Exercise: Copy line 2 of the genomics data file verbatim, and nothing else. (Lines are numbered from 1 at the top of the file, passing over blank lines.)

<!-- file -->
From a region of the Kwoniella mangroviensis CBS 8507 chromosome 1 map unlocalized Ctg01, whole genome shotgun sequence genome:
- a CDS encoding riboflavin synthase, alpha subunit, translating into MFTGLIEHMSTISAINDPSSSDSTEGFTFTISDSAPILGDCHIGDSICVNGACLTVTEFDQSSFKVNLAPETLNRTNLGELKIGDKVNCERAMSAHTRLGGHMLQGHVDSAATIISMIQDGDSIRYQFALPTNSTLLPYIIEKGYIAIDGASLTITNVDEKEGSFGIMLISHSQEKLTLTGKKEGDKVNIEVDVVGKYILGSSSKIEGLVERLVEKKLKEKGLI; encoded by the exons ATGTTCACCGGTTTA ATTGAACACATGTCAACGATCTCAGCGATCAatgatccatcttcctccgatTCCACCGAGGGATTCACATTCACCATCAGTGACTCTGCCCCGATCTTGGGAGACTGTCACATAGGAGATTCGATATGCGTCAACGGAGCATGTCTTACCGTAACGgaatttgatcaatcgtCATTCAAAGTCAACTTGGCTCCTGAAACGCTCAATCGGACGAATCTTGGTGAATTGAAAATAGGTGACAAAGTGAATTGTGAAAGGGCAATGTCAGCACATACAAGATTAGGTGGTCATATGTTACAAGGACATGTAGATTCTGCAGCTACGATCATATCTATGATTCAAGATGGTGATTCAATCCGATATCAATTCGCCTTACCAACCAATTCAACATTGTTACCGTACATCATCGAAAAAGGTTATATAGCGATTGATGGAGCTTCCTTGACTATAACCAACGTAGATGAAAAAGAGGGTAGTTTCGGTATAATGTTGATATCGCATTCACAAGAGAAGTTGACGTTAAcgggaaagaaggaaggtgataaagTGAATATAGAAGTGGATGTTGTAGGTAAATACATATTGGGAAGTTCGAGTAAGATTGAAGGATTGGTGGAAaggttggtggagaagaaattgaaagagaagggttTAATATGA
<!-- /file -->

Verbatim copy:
- a CDS encoding riboflavin synthase, alpha subunit, translating into MFTGLIEHMSTISAINDPSSSDSTEGFTFTISDSAPILGDCHIGDSICVNGACLTVTEFDQSSFKVNLAPETLNRTNLGELKIGDKVNCERAMSAHTRLGGHMLQGHVDSAATIISMIQDGDSIRYQFALPTNSTLLPYIIEKGYIAIDGASLTITNVDEKEGSFGIMLISHSQEKLTLTGKKEGDKVNIEVDVVGKYILGSSSKIEGLVERLVEKKLKEKGLI; encoded by the exons ATGTTCACCGGTTTA ATTGAACACATGTCAACGATCTCAGCGATCAatgatccatcttcctccgatTCCACCGAGGGATTCACATTCACCATCAGTGACTCTGCCCCGATCTTGGGAGACTGTCACATAGGAGATTCGATATGCGTCAACGGAGCATGTCTTACCGTAACGgaatttgatcaatcgtCATTCAAAGTCAACTTGGCTCCTGAAACGCTCAATCGGACGAATCTTGGTGAATTGAAAATAGGTGACAAAGTGAATTGTGAAAGGGCAATGTCAGCACATACAAGATTAGGTGGTCATATGTTACAAGGACATGTAGATTCTGCAGCTACGATCATATCTATGATTCAAGATGGTGATTCAATCCGATATCAATTCGCCTTACCAACCAATTCAACATTGTTACCGTACATCATCGAAAAAGGTTATATAGCGATTGATGGAGCTTCCTTGACTATAACCAACGTAGATGAAAAAGAGGGTAGTTTCGGTATAATGTTGATATCGCATTCACAAGAGAAGTTGACGTTAAcgggaaagaaggaaggtgataaagTGAATATAGAAGTGGATGTTGTAGGTAAATACATATTGGGAAGTTCGAGTAAGATTGAAGGATTGGTGGAAaggttggtggagaagaaattgaaagagaagggttTAATATGA